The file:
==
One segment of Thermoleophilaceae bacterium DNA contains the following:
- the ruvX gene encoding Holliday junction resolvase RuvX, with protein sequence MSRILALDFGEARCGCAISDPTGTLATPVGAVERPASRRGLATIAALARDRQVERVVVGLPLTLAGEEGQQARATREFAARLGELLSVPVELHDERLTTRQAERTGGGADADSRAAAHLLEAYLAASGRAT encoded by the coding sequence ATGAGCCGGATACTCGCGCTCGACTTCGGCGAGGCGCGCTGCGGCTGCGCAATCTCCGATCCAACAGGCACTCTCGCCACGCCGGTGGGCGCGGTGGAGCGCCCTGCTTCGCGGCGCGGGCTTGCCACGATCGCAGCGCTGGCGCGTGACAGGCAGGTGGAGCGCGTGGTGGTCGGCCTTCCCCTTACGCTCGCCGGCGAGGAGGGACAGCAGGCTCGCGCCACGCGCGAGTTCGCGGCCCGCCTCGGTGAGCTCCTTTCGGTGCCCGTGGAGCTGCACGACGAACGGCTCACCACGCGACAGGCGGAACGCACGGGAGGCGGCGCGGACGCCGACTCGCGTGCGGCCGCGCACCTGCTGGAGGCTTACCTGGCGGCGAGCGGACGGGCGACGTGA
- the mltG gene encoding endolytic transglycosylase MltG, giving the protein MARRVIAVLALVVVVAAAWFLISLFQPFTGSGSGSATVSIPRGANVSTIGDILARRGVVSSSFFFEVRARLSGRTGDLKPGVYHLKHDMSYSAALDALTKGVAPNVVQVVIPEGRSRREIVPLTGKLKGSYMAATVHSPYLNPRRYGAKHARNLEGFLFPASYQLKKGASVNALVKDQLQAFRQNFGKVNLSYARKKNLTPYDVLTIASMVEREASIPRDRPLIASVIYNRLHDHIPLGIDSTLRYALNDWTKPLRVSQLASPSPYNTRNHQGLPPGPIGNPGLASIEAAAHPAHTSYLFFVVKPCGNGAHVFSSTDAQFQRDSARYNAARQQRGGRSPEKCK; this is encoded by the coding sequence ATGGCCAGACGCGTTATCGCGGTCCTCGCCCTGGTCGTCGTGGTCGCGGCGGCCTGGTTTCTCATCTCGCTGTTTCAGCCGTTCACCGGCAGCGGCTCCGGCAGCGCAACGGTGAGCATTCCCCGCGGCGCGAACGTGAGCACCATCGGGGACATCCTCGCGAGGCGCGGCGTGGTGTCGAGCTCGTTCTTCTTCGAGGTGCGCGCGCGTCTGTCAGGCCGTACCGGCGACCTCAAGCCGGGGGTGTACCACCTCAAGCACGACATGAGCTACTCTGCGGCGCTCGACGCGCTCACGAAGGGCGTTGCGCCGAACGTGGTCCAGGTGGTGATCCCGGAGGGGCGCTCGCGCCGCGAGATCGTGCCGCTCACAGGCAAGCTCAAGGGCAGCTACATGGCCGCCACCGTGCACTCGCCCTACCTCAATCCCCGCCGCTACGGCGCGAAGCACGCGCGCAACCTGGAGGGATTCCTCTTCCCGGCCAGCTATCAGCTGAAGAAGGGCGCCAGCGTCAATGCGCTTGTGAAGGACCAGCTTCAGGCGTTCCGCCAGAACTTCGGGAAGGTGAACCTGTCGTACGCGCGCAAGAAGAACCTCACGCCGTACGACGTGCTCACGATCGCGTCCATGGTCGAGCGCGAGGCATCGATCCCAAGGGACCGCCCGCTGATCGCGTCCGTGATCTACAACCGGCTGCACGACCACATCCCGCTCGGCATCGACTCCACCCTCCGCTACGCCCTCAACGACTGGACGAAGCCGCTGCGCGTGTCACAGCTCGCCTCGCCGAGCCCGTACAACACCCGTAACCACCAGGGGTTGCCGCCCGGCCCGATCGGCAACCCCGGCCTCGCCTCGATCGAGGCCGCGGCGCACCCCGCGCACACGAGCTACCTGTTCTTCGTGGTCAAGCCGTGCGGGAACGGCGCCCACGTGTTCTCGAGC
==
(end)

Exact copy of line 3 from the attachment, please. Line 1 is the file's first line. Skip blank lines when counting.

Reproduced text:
- the mltG gene encoding endolytic transglycosylase MltG, giving the protein MARRVIAVLALVVVVAAAWFLISLFQPFTGSGSGSATVSIPRGANVSTIGDILARRGVVSSSFFFEVRARLSGRTGDLKPGVYHLKHDMSYSAALDALTKGVAPNVVQVVIPEGRSRREIVPLTGKLKGSYMAATVHSPYLNPRRYGAKHARNLEGFLFPASYQLKKGASVNALVKDQLQAFRQNFGKVNLSYARKKNLTPYDVLTIASMVEREASIPRDRPLIASVIYNRLHDHIPLGIDSTLRYALNDWTKPLRVSQLASPSPYNTRNHQGLPPGPIGNPGLASIEAAAHPAHTSYLFFVVKPCGNGAHVFSSTDAQFQRDSARYNAARQQRGGRSPEKCK; this is encoded by the coding sequence ATGGCCAGACGCGTTATCGCGGTCCTCGCCCTGGTCGTCGTGGTCGCGGCGGCCTGGTTTCTCATCTCGCTGTTTCAGCCGTTCACCGGCAGCGGCTCCGGCAGCGCAACGGTGAGCATTCCCCGCGGCGCGAACGTGAGCACCATCGGGGACATCCTCGCGAGGCGCGGCGTGGTGTCGAGCTCGTTCTTCTTCGAGGTGCGCGCGCGTCTGTCAGGCCGTACCGGCGACCTCAAGCCGGGGGTGTACCACCTCAAGCACGACATGAGCTACTCTGCGGCGCTCGACGCGCTCACGAAGGGCGTTGCGCCGAACGTGGTCCAGGTGGTGATCCCGGAGGGGCGCTCGCGCCGCGAGATCGTGCCGCTCACAGGCAAGCTCAAGGGCAGCTACATGGCCGCCACCGTGCACTCGCCCTACCTCAATCCCCGCCGCTACGGCGCGAAGCACGCGCGCAACCTGGAGGGATTCCTCTTCCCGGCCAGCTATCAGCTGAAGAAGGGCGCCAGCGTCAATGCGCTTGTGAAGGACCAGCTTCAGGCGTTCCGCCAGAACTTCGGGAAGGTGAACCTGTCGTACGCGCGCAAGAAGAACCTCACGCCGTACGACGTGCTCACGATCGCGTCCATGGTCGAGCGCGAGGCATCGATCCCAAGGGACCGCCCGCTGATCGCGTCCGTGATCTACAACCGGCTGCACGACCACATCCCGCTCGGCATCGACTCCACCCTCCGCTACGCCCTCAACGACTGGACGAAGCCGCTGCGCGTGTCACAGCTCGCCTCGCCGAGCCCGTACAACACCCGTAACCACCAGGGGTTGCCGCCCGGCCCGATCGGCAACCCCGGCCTCGCCTCGATCGAGGCCGCGGCGCACCCCGCGCACACGAGCTACCTGTTCTTCGTGGTCAAGCCGTGCGGGAACGGCGCCCACGTGTTCTCGAGC